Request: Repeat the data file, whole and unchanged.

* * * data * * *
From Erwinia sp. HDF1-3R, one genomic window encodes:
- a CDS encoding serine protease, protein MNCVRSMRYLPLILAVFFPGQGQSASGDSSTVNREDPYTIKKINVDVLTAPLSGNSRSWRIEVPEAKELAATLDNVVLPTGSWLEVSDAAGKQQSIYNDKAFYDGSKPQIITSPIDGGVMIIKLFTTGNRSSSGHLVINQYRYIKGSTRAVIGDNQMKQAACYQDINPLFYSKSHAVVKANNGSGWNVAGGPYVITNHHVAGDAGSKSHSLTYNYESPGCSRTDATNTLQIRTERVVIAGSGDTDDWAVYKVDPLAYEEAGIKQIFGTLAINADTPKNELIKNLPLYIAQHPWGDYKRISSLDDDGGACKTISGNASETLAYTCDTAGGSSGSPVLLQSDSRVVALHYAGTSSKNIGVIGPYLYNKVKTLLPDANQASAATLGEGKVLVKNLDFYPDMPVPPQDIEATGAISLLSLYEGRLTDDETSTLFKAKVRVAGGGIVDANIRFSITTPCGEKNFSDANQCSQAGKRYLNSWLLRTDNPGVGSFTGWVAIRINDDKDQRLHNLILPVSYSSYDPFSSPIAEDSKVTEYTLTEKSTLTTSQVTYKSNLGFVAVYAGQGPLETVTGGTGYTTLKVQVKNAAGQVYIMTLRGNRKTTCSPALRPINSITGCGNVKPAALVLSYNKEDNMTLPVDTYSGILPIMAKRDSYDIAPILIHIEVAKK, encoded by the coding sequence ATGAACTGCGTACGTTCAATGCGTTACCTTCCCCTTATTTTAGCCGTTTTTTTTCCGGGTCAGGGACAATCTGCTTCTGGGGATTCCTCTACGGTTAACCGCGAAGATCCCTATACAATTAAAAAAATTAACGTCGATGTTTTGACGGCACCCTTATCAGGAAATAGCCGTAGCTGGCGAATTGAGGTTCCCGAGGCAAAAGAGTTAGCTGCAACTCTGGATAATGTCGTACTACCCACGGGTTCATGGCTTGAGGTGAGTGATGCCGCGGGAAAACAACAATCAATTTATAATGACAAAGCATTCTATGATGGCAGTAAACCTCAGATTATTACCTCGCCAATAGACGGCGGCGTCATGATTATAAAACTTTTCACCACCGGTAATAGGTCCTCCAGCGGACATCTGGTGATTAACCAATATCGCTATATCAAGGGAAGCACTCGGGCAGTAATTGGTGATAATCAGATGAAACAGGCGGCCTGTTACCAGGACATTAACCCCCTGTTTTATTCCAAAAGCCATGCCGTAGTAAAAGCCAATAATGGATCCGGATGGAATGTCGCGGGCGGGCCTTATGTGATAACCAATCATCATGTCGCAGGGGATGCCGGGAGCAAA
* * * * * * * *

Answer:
From Erwinia sp. HDF1-3R, one genomic window encodes:
- a CDS encoding serine protease, protein MNCVRSMRYLPLILAVFFPGQGQSASGDSSTVNREDPYTIKKINVDVLTAPLSGNSRSWRIEVPEAKELAATLDNVVLPTGSWLEVSDAAGKQQSIYNDKAFYDGSKPQIITSPIDGGVMIIKLFTTGNRSSSGHLVINQYRYIKGSTRAVIGDNQMKQAACYQDINPLFYSKSHAVVKANNGSGWNVAGGPYVITNHHVAGDAGSKSHSLTYNYESPGCSRTDATNTLQIRTERVVIAGSGDTDDWAVYKVDPLAYEEAGIKQIFGTLAINADTPKNELIKNLPLYIAQHPWGDYKRISSLDDDGGACKTISGNASETLAYTCDTAGGSSGSPVLLQSDSRVVALHYAGTSSKNIGVIGPYLYNKVKTLLPDANQASAATLGEGKVLVKNLDFYPDMPVPPQDIEATGAISLLSLYEGRLTDDETSTLFKAKVRVAGGGIVDANIRFSITTPCGEKNFSDANQCSQAGKRYLNSWLLRTDNPGVGSFTGWVAIRINDDKDQRLHNLILPVSYSSYDPFSSPIAEDSKVTEYTLTEKSTLTTSQVTYKSNLGFVAVYAGQGPLETVTGGTGYTTLKVQVKNAAGQVYIMTLRGNRKTTCSPALRPINSITGCGNVKPAALVLSYNKEDNMTLPVDTYSGILPIMAKRDSYDIAPILIHIEVAKK, encoded by the coding sequence ATGAACTGCGTACGTTCAATGCGTTACCTTCCCCTTATTTTAGCCGTTTTTTTTCCGGGTCAGGGACAATCTGCTTCTGGGGATTCCTCTACGGTTAACCGCGAAGATCCCTATACAATTAAAAAAATTAACGTCGATGTTTTGACGGCACCCTTATCAGGAAATAGCCGTAGCTGGCGAATTGAGGTTCCCGAGGCAAAAGAGTTAGCTGCAACTCTGGATAATGTCGTACTACCCACGGGTTCATGGCTTGAGGTGAGTGATGCCGCGGGAAAACAACAATCAATTTATAATGACAAAGCATTCTATGATGGCAGTAAACCTCAGATTATTACCTCGCCAATAGACGGCGGCGTCATGATTATAAAACTTTTCACCACCGGTAATAGGTCCTCCAGCGGACATCTGGTGATTAACCAATATCGCTATATCAAGGGAAGCACTCGGGCAGTAATTGGTGATAATCAGATGAAACAGGCGGCCTGTTACCAGGACATTAACCCCCTGTTTTATTCCAAAAGCCATGCCGTAGTAAAAGCCAATAATGGATCCGGATGGAATGTCGCGGGCGGGCCTTATGTGATAACCAATCATCATGTCGCAGGGGATGCCGGGAGCAAA